A lot of the attention of the 2020 Oscar nomination announcement went to the films and filmmakers who weren’t nominated: Adam Sandler, The Farewell, Greta Gerwig, Jennifer Lopez. The sheer number of snubs meant that outrage rightly colored the bulk of the initial reactions to the nominations.
Somewhat lost was the fact that Joker led the pack with 11 nominations: Best Picture, Director, Actor, Adapted Screenplay, Cinematography, Costume Design, Film Editing, Makeup and Hairstyling, Original Score, Sound Editing, and Sound Mixing. It displaced The Dark Knight, which received eight nominations in 2009, as the superhero movie with the most Oscar nominations. This is a bummer for a few different reasons.
Heath Ledger, of course, portrayed the Joker in the Dark Knight trilogy, and he won an Oscar for his work in The Dark Knight about a year after he died unexpectedly of a drug overdose. Ledger was just 28 when he passed away, so any reminder of the life he didn’t get to live and the work he didn’t get to do is inherently sorrowful. He’s the closest thing his generation has to a James Dean or Marilyn Monroe, the celebrations of his work inherently depressed by thoughts of what could have been.
It’s also hard not to feel depressed about Hollywood’s fixation on sequels, reboots, remakes, and re-imaginings. Both Joker and The Dark Knight were anchored by demented takes on the same character, but where The Dark Knight felt fresh, coming as it did into a world of flashier, funnier Batman films, Joker is a bit stale. After Ledger (and Jared Leto) played the part with manic, frightening energy seeing Joaquin Phoenix play the part with manic, frightening energy wasn’t exactly the novel direction we associate with Oscar-worthy movies.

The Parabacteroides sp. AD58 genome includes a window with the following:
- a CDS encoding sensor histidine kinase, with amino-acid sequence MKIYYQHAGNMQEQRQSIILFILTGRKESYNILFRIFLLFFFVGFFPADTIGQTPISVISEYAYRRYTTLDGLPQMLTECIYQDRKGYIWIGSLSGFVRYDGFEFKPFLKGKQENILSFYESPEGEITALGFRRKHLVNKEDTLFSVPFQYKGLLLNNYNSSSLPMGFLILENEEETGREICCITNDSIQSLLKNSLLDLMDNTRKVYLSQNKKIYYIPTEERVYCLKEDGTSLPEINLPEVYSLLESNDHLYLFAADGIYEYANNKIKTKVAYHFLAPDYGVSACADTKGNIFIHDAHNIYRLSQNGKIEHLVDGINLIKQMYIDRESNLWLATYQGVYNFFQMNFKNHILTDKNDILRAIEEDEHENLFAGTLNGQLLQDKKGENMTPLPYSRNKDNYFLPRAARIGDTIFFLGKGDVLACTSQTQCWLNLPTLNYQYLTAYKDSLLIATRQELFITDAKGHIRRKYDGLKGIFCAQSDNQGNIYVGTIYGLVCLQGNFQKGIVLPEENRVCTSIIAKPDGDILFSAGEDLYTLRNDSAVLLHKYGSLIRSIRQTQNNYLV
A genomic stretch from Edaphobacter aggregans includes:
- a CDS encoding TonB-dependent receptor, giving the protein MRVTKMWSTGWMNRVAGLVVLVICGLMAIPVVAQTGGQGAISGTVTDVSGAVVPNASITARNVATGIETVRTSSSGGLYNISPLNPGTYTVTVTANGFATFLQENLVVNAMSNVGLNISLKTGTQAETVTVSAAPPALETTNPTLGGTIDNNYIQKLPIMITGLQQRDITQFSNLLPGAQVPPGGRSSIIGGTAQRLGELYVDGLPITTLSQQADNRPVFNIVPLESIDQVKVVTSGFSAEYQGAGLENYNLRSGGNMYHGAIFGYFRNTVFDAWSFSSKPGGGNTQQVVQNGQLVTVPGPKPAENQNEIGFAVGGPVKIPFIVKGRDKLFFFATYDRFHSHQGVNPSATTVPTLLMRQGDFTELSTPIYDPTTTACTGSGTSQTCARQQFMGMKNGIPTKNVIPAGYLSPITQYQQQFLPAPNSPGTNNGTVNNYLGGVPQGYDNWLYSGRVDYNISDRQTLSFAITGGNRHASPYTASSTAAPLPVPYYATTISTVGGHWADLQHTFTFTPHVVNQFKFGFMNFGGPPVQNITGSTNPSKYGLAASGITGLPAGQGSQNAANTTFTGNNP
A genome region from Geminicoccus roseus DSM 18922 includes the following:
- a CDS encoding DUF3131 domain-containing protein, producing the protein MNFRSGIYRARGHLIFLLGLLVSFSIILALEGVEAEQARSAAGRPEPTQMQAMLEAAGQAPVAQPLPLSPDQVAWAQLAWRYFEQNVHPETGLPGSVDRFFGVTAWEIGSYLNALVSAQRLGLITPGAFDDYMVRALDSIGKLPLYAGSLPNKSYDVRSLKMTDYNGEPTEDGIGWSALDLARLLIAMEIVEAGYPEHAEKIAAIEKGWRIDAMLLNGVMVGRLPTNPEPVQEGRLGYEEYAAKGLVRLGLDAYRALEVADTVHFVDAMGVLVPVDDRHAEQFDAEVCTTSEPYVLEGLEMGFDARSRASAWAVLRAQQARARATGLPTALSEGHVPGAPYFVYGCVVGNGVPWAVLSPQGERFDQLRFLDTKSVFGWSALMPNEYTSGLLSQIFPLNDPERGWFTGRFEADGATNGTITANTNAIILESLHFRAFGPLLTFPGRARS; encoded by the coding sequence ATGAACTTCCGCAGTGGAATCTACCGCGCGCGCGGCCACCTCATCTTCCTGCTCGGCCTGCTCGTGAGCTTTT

None of this is to disparage the efforts of Phoenix or any of the other people who worked on Joker; it’s simply to wonder if their efforts could have gone into a more original, more exciting project, the kind of movie the Oscars have ostensibly existed to venerate.
Joker‘s nominations feel less like the Academy recognizing a unique, creative film that falls outside its normal comfort zone and more like it’s moving into celebrating films that trade artistic daring for commercial success. These two forces aren’t mutually exclusive, of course, but the fact that Joker foregrounds a fairly unoriginal take on a character who keeps showing up on screen means it’s not the movie to bridge the gap.
At the time, it felt like The Dark Knight was that film so that it only took eleven years for another superhero film to collect more nominations is a troubling sign for both its legacy and the future legitimacy of the awards. And what’s not sad about that?